Modeling Concepts Effectively in Javascript

Javascript is really really fluid and gives you many ways to express yourself:

  • Objects
  • Functions
  • Higher-order functions
  • Closures
  • Classes
  • Instances
  • Modules

So with all of this freedom, where do you even begin? When should you use a class instead of a collection of functions? When is a higher order function more appropriate than a class? Let’s explore :)

Program for people

The number one guiding principle I follow is program for people, especially the most important person: me! I’m sure if you’ve worked on a project for longer than that you’ve had an experience like:

Open file.* Omg, what idiot wrote this. *git blame* …

It was me.

This humbling experience leads to all sorts of good programming practices, like intermediate variables, terse comments, and, the subject of this article, grouping primitives into higher-level abstractions.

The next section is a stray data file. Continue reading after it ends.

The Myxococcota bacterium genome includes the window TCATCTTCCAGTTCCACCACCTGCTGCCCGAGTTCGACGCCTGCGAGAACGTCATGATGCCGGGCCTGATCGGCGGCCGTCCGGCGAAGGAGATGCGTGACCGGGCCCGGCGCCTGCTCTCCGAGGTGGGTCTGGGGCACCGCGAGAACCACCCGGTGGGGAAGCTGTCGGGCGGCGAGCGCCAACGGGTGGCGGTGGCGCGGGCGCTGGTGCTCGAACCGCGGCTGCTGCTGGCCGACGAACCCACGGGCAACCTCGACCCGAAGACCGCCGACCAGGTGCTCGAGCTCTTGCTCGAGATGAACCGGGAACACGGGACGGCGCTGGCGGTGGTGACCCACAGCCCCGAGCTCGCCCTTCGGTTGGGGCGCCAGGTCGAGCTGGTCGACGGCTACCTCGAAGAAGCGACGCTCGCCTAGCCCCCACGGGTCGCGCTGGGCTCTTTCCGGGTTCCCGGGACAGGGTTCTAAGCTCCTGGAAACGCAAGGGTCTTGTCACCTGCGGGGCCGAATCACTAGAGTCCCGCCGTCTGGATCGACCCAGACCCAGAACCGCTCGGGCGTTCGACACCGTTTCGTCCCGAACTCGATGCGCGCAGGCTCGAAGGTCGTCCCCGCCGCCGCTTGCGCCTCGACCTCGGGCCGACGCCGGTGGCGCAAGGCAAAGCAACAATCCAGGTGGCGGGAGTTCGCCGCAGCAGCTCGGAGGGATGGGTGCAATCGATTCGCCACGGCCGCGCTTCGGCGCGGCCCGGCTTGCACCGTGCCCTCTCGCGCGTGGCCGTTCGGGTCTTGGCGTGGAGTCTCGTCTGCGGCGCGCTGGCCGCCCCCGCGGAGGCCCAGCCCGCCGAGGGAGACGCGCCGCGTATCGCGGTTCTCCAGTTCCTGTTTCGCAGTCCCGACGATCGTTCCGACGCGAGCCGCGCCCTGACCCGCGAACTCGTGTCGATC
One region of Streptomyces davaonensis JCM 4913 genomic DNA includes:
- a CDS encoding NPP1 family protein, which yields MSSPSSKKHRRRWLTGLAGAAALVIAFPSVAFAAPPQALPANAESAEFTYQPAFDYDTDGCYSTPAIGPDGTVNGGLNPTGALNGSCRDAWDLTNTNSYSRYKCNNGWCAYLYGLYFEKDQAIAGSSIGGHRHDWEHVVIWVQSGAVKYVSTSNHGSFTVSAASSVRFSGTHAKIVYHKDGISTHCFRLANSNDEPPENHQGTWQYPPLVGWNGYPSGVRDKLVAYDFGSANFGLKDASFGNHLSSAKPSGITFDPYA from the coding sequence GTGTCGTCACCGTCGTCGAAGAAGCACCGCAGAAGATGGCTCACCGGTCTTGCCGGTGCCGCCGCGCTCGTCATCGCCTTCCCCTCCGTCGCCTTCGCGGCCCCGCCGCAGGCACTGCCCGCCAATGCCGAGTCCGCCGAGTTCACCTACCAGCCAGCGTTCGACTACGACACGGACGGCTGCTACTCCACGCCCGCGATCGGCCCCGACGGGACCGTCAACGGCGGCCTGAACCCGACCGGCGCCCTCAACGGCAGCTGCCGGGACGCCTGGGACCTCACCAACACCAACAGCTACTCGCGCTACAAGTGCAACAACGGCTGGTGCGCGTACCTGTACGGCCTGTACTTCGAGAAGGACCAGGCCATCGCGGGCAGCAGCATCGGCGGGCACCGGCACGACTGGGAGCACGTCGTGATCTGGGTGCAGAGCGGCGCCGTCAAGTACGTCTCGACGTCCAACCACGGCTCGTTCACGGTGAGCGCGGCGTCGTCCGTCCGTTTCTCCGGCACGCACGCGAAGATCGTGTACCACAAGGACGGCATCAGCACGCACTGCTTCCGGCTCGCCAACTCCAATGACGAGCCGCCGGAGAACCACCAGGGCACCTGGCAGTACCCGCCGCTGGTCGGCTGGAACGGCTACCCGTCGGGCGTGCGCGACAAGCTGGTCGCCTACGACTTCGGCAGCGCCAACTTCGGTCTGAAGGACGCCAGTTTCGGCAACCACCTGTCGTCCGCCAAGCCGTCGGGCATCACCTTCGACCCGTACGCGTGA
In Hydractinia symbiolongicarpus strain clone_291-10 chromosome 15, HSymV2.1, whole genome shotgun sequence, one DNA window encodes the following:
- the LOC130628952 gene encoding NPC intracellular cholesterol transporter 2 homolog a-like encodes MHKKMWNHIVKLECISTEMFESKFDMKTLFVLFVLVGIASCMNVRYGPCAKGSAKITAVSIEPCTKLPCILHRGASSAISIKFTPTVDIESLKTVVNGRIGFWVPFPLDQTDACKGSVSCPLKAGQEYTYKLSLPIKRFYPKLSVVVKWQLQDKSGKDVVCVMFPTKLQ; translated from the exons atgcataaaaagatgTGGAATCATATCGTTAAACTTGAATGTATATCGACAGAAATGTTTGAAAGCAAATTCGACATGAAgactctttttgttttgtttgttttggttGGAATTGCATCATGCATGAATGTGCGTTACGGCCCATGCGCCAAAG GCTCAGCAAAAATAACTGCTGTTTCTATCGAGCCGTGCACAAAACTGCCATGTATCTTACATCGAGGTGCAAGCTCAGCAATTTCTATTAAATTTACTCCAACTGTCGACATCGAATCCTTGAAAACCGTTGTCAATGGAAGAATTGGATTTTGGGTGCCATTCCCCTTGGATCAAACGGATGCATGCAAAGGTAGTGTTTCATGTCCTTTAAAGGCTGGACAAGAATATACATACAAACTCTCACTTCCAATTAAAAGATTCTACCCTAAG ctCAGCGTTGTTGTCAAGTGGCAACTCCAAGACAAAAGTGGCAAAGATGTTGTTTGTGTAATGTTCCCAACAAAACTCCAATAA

When you program in well-tested higher-level abstractions, you can deal with a problem on the domain level, rather than at the algorithmic level. I’m dealing with a User, not a collection of pure functions.

I like to use the simplest possible expression to express the problem at the highest level of abstraction.


Objects are generally good for storing data. The problem is that they’re loosely typed. Without strict typing, you can’t express the problem at a higher level.

Strict typing is the foundation of abstraction.

And abstraction lets you compensate for the limited size of your skull by allowing you to reason about a problem at different levels.

SO, you need to use either a function or a class to enforce an object’s type and structure.


You can use a pure function to enforce type. This is basically what redux does, with its reducers. Redux is extremely interesting to me because functions are essentially used to store data. The problem I have with it is you can’t assume the structure of an object you get from a function, which leads to a duplication of type-checking. Type-checking, again, is the foundation of abstraction, useful for reducing cognitive load and getting more shit done.

So, I can describe a user as a function: